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Listen to the full show here http://ckut.ca/c/en/node/1031
Yesterday, Bill McKibben of the environmental NGO 350.org had his Montreal talk disrupted by Amanda Lickers of Reclaim Turtle Island,...
For over two weeks now, a coalition of people including local Mi’kmaq residents, and anglophone and Acadian settlers, have blockaded the road leading to an equipment compound leased to South Western Energy or SWN.
SWN is a Texas based energy company, that has been attempting to conduct natural gas exploration in the area’s shale formations. It is believed that if significant deposits of gas are found, SWN would then employ the controversial extraction method of hydraulic fracturing or fracking. But since this past summer, protests, direct actions and sabotage have thwarted their work, and have turned public opinion on the side of the protesters.
Throughout the summer, police arrested dozens of people conducting non-violent civil disobedience. But since the arrival of members of the Mi’kmaq warrior society, the police have not been as keen to come near protesters.
The blockade is preventing SWN from operating thumper trucks, massive vehicles that gather seismic data to determine the location of natural gas.
During my short stay here I’ve witnessed the co-operation between natives and settlers, a partnership that has kept this blockade fully stocked and operational. Food, wood, hot coffee, tents and other supplies keep streaming all the while SWN berates the police in the media for not arresting the protesters.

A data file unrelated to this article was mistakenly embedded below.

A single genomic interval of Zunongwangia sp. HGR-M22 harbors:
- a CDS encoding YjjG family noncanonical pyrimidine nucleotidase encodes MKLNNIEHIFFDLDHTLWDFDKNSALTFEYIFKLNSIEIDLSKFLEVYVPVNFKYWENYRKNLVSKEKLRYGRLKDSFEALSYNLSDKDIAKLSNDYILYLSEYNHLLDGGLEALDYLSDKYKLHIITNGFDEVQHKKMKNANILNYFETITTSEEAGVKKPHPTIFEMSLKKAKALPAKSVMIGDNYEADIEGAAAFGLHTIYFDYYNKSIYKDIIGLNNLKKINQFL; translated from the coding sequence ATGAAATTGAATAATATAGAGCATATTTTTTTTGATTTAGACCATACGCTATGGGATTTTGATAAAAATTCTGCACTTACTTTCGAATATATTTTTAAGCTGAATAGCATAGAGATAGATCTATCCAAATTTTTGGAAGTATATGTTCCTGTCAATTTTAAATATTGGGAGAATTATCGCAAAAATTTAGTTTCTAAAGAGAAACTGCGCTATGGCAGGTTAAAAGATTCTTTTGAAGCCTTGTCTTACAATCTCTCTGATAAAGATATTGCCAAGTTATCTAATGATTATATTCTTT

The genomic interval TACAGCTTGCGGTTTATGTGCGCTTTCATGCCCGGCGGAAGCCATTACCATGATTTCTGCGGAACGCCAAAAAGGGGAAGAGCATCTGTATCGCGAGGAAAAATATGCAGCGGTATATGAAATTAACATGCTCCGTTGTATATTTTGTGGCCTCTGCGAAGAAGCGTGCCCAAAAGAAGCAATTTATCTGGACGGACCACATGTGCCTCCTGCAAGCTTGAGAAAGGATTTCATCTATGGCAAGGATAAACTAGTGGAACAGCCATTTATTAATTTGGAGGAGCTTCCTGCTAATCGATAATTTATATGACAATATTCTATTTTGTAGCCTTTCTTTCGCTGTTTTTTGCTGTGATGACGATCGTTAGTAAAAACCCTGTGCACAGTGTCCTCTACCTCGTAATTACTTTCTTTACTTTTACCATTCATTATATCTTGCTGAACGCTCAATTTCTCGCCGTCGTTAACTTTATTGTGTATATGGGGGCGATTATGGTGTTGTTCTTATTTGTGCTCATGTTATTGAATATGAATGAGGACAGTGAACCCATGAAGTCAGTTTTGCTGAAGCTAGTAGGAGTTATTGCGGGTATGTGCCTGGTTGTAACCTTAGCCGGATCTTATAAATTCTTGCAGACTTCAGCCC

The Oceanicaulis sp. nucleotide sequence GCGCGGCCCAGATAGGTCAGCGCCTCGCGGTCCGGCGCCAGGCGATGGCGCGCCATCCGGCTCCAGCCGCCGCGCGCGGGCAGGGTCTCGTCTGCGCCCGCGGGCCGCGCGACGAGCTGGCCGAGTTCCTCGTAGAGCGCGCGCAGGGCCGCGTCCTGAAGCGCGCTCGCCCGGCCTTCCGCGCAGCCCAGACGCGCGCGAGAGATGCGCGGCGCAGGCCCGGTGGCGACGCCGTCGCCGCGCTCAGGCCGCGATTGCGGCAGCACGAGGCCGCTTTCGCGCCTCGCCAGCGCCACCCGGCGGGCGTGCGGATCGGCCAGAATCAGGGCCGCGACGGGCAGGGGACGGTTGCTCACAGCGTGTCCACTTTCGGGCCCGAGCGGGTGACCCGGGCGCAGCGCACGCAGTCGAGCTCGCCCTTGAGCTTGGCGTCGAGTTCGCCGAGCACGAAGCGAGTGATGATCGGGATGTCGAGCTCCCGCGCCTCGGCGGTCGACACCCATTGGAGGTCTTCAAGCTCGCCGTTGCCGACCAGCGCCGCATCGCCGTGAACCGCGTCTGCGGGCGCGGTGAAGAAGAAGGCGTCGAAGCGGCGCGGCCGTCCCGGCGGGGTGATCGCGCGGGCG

In two days time, several people named in a court injuction are due to appear before a judge. In the meantime supporters keep arriving, but the warriors have also issued a callout for further support.
~ Earth First Presentation at NAASN
- Panagioti, “No System but the Ecosystem: Earth First! and Anarchism”
- Moderator: Jeff Brite
I arrived in East Texas September 29th, 2012. Drove into a small Eastern Texas Town, where the houses pushed back from the yards sprinkled with drought dried grass. I came to cover a story about some folks who built a wall against the KXL pipeline. A pipeline cutting a swath across the belly of the United States like some deep burnt scar. It's tube to be filled with Tar Sands Bitumen.
I learned about the Alberta Tar Sand where the bitumen was being shipped from years ago at a workshop at an enviromental conference called Powershift. Indigenous folks told stories of machines that dug up around their communities pressing the sand into some sort of high pressure goop that's pushed through the pipes like a super heated laser. Turning the top soil into a dead scar.
this is the summer of "solidarity & mobilization," where convergences on emergency action in an attempt to restore environmental sanity to a crazy, overheated, world are taking place. this past weekend was chock full of extraction awareness trainings and action campaigns, from the tar sands blockade training in east texas, to the "stop the frack attack" teach-in and rally in dc, and the ramps "mountain justice mobilization" in west virginia. all in all, thousands of concerned citizens and environmental activists gathered for these events.
the "stop the frack attack" campaign drew thousands of concerned citizens who descended upon the capital from across the nation and the world, to protest the use of hydraulic fracturing as a method to extract natural gas and oil from shale beds and abandoned coal mines. this method includes drilling through the earth's crust, smashing up rocks in a dormant well site and capturing the vapors. it has been known to make water so toxic it can literally be set on fire while streaming out of the taps. it is also believed that it destabilizes bed rock to the degree that it creates small earth quakes in areas where fracking is practiced.